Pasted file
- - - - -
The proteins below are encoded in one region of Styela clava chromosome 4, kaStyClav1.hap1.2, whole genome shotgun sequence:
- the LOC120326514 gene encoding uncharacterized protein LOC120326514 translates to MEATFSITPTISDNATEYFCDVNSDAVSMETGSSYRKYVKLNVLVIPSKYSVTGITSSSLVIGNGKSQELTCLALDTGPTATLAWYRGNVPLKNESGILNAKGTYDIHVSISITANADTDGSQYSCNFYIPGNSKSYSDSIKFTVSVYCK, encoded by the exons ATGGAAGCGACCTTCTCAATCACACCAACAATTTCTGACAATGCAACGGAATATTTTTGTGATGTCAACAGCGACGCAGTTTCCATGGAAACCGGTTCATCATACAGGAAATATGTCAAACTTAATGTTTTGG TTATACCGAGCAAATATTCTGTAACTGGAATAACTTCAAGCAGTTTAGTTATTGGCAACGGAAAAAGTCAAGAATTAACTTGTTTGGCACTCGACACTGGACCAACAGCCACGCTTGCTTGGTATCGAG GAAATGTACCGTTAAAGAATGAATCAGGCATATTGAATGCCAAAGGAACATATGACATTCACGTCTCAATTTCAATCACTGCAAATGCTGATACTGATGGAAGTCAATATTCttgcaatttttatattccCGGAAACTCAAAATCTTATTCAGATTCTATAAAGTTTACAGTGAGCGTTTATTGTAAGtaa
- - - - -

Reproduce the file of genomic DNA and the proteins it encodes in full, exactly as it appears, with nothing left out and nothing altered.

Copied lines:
The proteins below are encoded in one region of Styela clava chromosome 4, kaStyClav1.hap1.2, whole genome shotgun sequence:
- the LOC120326514 gene encoding uncharacterized protein LOC120326514 translates to MEATFSITPTISDNATEYFCDVNSDAVSMETGSSYRKYVKLNVLVIPSKYSVTGITSSSLVIGNGKSQELTCLALDTGPTATLAWYRGNVPLKNESGILNAKGTYDIHVSISITANADTDGSQYSCNFYIPGNSKSYSDSIKFTVSVYCK, encoded by the exons ATGGAAGCGACCTTCTCAATCACACCAACAATTTCTGACAATGCAACGGAATATTTTTGTGATGTCAACAGCGACGCAGTTTCCATGGAAACCGGTTCATCATACAGGAAATATGTCAAACTTAATGTTTTGG TTATACCGAGCAAATATTCTGTAACTGGAATAACTTCAAGCAGTTTAGTTATTGGCAACGGAAAAAGTCAAGAATTAACTTGTTTGGCACTCGACACTGGACCAACAGCCACGCTTGCTTGGTATCGAG GAAATGTACCGTTAAAGAATGAATCAGGCATATTGAATGCCAAAGGAACATATGACATTCACGTCTCAATTTCAATCACTGCAAATGCTGATACTGATGGAAGTCAATATTCttgcaatttttatattccCGGAAACTCAAAATCTTATTCAGATTCTATAAAGTTTACAGTGAGCGTTTATTGTAAGtaa